I am delighted to welcome Eliza Graham today, to talk about her new novel, The History Room.
Hello Eliza, nice to have you here. Letchford, the private school in The History Room feels very genuine. Did you base the school on any particular place?
My children are at schools that sometimes play matches against various other schools in the South that look pretty amazing: acres of grounds, beautiful old buildings.Some of the pupils are pretty slick and amazing-looking, as well. It's easy to think that everything must be perfect. But of course, teenagers are teenagers wherever they are. I certainly had an idea of what the school looked like and it was fun building the world in my imagination.
I was interested in how you parallelled the effects of the past, particularly war, on two different generations. The repercussions of the injury to Meredith's husband and his rehabilitation must have been difficult to write. How did you go about tackling this subject?
We live quite near Wootton Bassett, to where repatriation of dead service personnel used to take place until recently. Every time I saw one of those big Globemasters overhead I'd feel a sense of dread and wonder who was waiting for a lost son or husband or father. I spent some time watching documentaries about how emergency medical transfers are operated between Camp Bastion and England to get the contemporary details right (I sincerely hope). Very sadly it seemed that almost every week there were details of casualties in the newspapers and it wasn't hard to learn about the work institutions such as Headley Court in Surrey, the rehabilitation centre, offer. It was tragic to read about the effects on relationships of injuries in warfare. But some of the stories of service personnel who'd survived appalling injuries were inspirational, too.
How did you research the Czechoslovakian wartime history? Were any of the events based on real incidents?
I read biographies to try and get a real sense of the tragic history of Czechoslovakia from 1938 and through the Soviet occupation and there were stories I came across that were similar to the one I tried to portray of young people deciding they couldn't bear to stay on in their own country once the Soviets smashed the Prague Spring. The escape stories were quite gripping in many cases. It must have such a hard decision to make: to leave your home or stay on.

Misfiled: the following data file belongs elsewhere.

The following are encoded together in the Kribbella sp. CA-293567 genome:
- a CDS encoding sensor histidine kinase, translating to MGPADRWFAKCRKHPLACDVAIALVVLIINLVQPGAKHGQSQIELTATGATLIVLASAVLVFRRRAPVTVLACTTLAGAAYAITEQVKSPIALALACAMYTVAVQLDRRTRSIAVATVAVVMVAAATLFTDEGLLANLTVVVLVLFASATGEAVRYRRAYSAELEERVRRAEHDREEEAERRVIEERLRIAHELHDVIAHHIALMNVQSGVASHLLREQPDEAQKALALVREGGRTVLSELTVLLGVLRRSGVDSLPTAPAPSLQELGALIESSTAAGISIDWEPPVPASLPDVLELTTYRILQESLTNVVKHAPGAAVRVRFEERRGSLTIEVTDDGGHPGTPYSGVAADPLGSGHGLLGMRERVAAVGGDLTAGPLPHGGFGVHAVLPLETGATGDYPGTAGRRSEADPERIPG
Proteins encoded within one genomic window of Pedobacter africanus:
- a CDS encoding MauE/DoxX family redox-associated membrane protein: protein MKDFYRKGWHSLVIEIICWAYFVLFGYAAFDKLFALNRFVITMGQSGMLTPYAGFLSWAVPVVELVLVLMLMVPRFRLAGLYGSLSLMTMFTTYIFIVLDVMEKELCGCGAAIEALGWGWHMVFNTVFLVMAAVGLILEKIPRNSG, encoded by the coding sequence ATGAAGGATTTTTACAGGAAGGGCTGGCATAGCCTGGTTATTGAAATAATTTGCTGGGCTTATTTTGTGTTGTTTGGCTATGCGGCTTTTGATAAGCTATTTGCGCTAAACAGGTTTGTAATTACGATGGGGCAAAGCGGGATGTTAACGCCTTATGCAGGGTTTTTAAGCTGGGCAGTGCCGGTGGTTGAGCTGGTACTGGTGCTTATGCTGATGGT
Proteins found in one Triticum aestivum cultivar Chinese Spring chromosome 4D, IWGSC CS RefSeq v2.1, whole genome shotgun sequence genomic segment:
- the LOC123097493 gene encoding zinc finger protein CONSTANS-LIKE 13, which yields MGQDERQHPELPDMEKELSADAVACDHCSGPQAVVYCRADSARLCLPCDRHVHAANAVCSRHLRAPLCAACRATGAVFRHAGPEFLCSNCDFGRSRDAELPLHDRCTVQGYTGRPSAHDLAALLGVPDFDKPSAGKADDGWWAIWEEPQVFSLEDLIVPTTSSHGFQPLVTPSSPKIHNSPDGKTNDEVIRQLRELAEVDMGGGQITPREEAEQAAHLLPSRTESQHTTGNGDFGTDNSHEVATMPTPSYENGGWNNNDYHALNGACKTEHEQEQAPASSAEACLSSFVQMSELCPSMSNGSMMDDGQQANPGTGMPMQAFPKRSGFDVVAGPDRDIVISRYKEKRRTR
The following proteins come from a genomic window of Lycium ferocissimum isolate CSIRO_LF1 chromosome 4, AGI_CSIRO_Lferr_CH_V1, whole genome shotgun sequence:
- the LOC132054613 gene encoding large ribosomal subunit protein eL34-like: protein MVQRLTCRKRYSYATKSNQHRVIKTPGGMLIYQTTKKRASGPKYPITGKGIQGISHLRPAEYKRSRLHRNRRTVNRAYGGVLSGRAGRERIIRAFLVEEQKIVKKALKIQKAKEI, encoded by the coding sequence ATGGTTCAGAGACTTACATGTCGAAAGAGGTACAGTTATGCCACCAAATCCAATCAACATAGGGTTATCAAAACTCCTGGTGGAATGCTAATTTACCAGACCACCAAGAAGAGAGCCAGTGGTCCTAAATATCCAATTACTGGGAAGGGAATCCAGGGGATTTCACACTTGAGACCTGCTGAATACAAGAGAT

Emily is a very dark character and pivotal to the plot. Please give us an insight into how her character developed.
Although she is dark she was actually really interesting to write, which sounds awful. But most of the other characters are more or less decent people, or aspiring to be so. So writing about someone who has no scruples was rather a release. I wanted to play a rather unpleasant stunt involving a very lifelike 'Reborn' doll and I needed someone who could do unpleasant things and was exploitative, preying on younger girls.
On a more serious note, I have read quite a lot about adolescent girls who cut themselves. I found it hard to understand at first but the more I read about it the more I wanted to know. So Emily was quite intriguing for me and I enjoyed writing her parts of the novel.
Thanks very much, Eliza.
Check out Eliza's other novels, Playing with the Moon, Restitution, and Jubilee
Review of The History Room
This is a novel where nearly everyone has a secret past, and their past impacts on the present to create a plot that gradually unfolds for the reader. The plot begins with a prank at a private school, which shocks the pupils and staff. In trying to find the culprit, Meredith Cordingley, a teacher at the school, must delve into the motives of her pupils and into her family's past. In doing so she discovers her father, the headmaster, is not the man she thought he was, and that the repercussions of war still haunt him. Not only must she contend with family secrets, but Emily, a teaching assistant at the school has an axe to grind, and will stop at nothing to get revenge for events of the past. Chilling and mysterious, this is a book I can highly recommend.